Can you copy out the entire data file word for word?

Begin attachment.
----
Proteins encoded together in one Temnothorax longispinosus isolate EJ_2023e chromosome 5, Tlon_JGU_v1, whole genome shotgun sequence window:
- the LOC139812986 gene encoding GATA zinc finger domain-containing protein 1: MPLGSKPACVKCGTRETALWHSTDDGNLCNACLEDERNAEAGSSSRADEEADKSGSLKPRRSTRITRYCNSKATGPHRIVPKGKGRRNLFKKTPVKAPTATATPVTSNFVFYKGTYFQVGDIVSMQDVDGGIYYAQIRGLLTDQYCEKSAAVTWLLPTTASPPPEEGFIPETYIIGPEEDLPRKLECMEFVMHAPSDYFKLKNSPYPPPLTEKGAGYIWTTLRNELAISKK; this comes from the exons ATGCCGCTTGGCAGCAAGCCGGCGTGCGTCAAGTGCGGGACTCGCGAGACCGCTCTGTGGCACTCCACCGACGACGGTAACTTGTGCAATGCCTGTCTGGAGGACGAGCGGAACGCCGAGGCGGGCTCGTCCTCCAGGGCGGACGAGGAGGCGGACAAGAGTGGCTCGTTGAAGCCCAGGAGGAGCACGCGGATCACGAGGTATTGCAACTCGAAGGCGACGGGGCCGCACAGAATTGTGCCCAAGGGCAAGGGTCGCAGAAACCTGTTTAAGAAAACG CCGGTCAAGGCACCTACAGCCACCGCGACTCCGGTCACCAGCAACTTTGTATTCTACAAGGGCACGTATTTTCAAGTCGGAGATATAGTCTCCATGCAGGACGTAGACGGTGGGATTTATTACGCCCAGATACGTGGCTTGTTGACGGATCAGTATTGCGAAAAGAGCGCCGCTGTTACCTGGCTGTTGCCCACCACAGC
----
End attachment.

Proteins encoded together in one Temnothorax longispinosus isolate EJ_2023e chromosome 5, Tlon_JGU_v1, whole genome shotgun sequence window:
- the LOC139812986 gene encoding GATA zinc finger domain-containing protein 1: MPLGSKPACVKCGTRETALWHSTDDGNLCNACLEDERNAEAGSSSRADEEADKSGSLKPRRSTRITRYCNSKATGPHRIVPKGKGRRNLFKKTPVKAPTATATPVTSNFVFYKGTYFQVGDIVSMQDVDGGIYYAQIRGLLTDQYCEKSAAVTWLLPTTASPPPEEGFIPETYIIGPEEDLPRKLECMEFVMHAPSDYFKLKNSPYPPPLTEKGAGYIWTTLRNELAISKK; this comes from the exons ATGCCGCTTGGCAGCAAGCCGGCGTGCGTCAAGTGCGGGACTCGCGAGACCGCTCTGTGGCACTCCACCGACGACGGTAACTTGTGCAATGCCTGTCTGGAGGACGAGCGGAACGCCGAGGCGGGCTCGTCCTCCAGGGCGGACGAGGAGGCGGACAAGAGTGGCTCGTTGAAGCCCAGGAGGAGCACGCGGATCACGAGGTATTGCAACTCGAAGGCGACGGGGCCGCACAGAATTGTGCCCAAGGGCAAGGGTCGCAGAAACCTGTTTAAGAAAACG CCGGTCAAGGCACCTACAGCCACCGCGACTCCGGTCACCAGCAACTTTGTATTCTACAAGGGCACGTATTTTCAAGTCGGAGATATAGTCTCCATGCAGGACGTAGACGGTGGGATTTATTACGCCCAGATACGTGGCTTGTTGACGGATCAGTATTGCGAAAAGAGCGCCGCTGTTACCTGGCTGTTGCCCACCACAGC